Rights and Accountability 30 July 2012
Back in the old city of Nablus, through the al-Hanbali entrance. Past the butcher shop that once displayed a cow’s severed head wearing a pair of sunglasses. Turn right and the walls are suddenly covered with the Palestine flag, posters of various prisoners, framed photographs of Hassan Safadi and his martyred brother Farid, and a wreath of dried flowers.
I’m back inside Hassan Safadi’s home. But despite Israeli promises to release him a month ago, he is not here. He’s still in Israeli custody and just completed the 40th day of a renewed hunger strike.
Today, Addameer and Physicians for Human Rights-Israel expressed grave concern for the condition of Safadi and Samer al-Barq, who has been on renewed hunger strike 70 days, and Ayman Sharawna who has passed 30 days.
Last time I was at Safadi’s home was back in late April when he was on his 50th day of hunger strike. I remembered his weary mother, her voice barely raised above a whisper, exhaustion etched into her face. She had hunger struck in solidarity with her son when her health took a turn for the worse and ended in her hospitalization for a few days.
After 71 days without food, Hasan finally broke his hunger strike a day after the 14 May agreement signed by the Israel Prison Service and the higher committee for hunger strikers. Under the deal, Safadi was to have been released at the end of June.
A youth spent in prison without ever being charged
As I wrote for Al Akhbar back then, Hassan’s youth up until today had been plagued with arrests.
“Safadi is no stranger to spending time in Israeli prisons. He was first arrested when he was just 16 years old, in 1994. From 2007 to 2010, he became the longest administrative detainee in Israeli prison, with his detainment renewed every six months over and over again.
After his release, he was arrested by the Palestinian Authority for 48 days and spent the next five months being summoned for interrogation regularly. Prior to his arrest by Israel in 2007, he had spent 43 months in prison. In total, Safadi spent 10 years as an administrative detainee in Israeli prisons, without ever once being sentenced or charged officially.”
“Buzzing with excitement”
“At 1 am that day we received a call from Hassan from his bed in the Ramle prison hospital,” recalled his mother about the day her son ended his first hunger strike.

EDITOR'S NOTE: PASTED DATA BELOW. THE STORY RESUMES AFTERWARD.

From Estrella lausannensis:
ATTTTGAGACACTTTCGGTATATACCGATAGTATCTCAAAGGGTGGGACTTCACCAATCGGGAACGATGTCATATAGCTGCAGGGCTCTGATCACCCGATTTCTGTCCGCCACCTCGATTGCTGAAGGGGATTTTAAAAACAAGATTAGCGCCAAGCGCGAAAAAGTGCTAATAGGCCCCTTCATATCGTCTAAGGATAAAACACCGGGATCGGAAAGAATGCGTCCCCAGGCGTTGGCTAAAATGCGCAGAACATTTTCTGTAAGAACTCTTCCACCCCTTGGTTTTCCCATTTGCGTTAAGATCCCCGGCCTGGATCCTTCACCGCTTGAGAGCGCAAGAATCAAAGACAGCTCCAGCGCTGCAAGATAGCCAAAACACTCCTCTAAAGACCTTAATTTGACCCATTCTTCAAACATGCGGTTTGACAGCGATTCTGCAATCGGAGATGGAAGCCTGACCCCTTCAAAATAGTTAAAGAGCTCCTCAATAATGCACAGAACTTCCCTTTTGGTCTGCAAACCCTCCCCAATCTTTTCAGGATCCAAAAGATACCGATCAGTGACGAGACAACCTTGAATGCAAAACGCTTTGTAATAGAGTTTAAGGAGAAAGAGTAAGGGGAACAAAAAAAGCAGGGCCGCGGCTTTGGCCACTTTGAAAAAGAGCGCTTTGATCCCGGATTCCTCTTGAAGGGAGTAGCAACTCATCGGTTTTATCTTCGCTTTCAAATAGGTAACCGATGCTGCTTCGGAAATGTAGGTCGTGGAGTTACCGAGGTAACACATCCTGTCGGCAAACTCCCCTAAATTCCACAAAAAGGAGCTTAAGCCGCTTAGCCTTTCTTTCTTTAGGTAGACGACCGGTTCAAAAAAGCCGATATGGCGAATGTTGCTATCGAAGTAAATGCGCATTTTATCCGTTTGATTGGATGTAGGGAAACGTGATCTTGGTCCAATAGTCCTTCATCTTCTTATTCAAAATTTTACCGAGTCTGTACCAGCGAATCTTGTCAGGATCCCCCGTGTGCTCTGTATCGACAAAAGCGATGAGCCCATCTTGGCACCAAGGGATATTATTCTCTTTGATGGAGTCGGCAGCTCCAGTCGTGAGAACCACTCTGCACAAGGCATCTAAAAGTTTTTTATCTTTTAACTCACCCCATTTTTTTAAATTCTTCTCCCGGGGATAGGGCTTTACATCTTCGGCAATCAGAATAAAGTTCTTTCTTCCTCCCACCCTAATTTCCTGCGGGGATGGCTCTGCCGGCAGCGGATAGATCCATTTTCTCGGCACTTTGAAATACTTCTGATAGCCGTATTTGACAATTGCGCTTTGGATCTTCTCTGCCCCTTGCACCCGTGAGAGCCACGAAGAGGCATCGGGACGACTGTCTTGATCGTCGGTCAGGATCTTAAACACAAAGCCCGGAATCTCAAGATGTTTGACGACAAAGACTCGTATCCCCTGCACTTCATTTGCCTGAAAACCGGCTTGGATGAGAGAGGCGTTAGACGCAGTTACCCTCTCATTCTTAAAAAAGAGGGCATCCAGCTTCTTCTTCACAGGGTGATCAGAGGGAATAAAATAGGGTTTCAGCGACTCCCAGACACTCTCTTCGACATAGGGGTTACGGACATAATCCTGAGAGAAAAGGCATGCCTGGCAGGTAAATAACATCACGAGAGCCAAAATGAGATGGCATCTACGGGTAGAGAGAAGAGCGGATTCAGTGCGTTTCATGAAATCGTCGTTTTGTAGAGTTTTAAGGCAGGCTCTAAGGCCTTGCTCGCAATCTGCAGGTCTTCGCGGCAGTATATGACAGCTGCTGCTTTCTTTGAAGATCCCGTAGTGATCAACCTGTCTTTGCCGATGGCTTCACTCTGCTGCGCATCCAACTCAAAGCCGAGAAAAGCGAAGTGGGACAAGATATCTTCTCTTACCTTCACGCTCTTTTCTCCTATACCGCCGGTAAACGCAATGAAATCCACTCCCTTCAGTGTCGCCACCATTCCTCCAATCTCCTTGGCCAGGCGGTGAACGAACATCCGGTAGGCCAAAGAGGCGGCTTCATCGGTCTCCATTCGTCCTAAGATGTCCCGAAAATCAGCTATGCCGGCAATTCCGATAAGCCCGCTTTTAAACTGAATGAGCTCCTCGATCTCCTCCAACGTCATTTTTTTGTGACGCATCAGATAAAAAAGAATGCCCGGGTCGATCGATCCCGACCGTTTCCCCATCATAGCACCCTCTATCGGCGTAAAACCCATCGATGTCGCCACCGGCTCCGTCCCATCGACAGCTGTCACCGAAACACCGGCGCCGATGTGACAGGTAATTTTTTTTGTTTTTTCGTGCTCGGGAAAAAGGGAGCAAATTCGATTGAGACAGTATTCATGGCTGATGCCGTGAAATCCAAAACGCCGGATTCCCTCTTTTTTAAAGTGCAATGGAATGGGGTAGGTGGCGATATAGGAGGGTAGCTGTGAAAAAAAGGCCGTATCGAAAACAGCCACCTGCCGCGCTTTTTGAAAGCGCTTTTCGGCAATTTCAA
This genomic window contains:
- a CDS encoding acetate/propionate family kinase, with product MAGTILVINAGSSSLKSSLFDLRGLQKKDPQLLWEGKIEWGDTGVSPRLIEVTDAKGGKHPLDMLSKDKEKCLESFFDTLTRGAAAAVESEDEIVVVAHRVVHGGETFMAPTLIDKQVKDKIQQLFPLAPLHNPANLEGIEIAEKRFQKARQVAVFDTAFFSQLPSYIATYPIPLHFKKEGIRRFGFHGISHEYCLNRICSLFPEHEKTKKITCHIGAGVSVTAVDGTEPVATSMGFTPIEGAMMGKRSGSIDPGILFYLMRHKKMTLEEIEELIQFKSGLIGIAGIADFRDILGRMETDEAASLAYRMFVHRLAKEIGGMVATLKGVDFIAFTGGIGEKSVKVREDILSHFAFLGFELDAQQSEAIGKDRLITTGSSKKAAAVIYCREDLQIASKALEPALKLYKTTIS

“The Ramle prison slaughterhouse,” muttered Fuad, Hasan’s brother.
“We already heard the news that the hunger strike had ended, and I was crying and begging for Hassan to break his strike and to eat something,” she continued. “He wasn’t sure if the mass hunger strike had ended or not, and didn’t want to eat when he saw Mahmoud Sarsak and Akram Rikhawi still refusing food. But in the afternoon, the lawyer Jawad Boulos made him drink tea. My happiness was indescribable!”
Hassan’s sister Najiyeh ululated long and loud over the phone when her brother informed them he finally ate something. The celebrations in Nablus reached the Martyrs’ Square in the heart of the city and lasted for a long time. Hassan had triumphed over his jailers. According to the agreement, his administrative detention was not going to be renewed, and he was slated to be released on 29 June 2012. The higher committee for the hunger strikers reassured his mother that she will see him home on that day.
“I prepared fresh sheets on his bed,” Hasan’s mother said. “I laid out new clothes for him to wear when he arrived back home. I was so happy, I wanted to take him to his future fiancé’s house and prepare for the wedding. The whole house was buzzing with excitement.”
Israel breaks deal
One day in the middle of June, Hasan’s mother was sitting alone by herself in the house listening to the radio. As she changed the station, she caught the Ramallah Palestinian Authority’s Minister of Prisoners’ Affairs Issa Qaraqe voice as he finished the sentence “…with the renewal of the prisoner Hassan’s administrative detention for another six months” before the commercials began.
She started pacing all around the house like a caged animal, feeling so light-headed. “Issa Qaraqe’didn’t say Hassan Safadi, he just said Hassan. I kept thinking, not my Hassan, not my son. Could it be though? Thaer Halahleh’s release on 5 June gave us even more hope and assurance that Hasan would be released on the 29th. I just kept thinking of Hassan, Hassan, which Hassan. I almost went out of my mind.”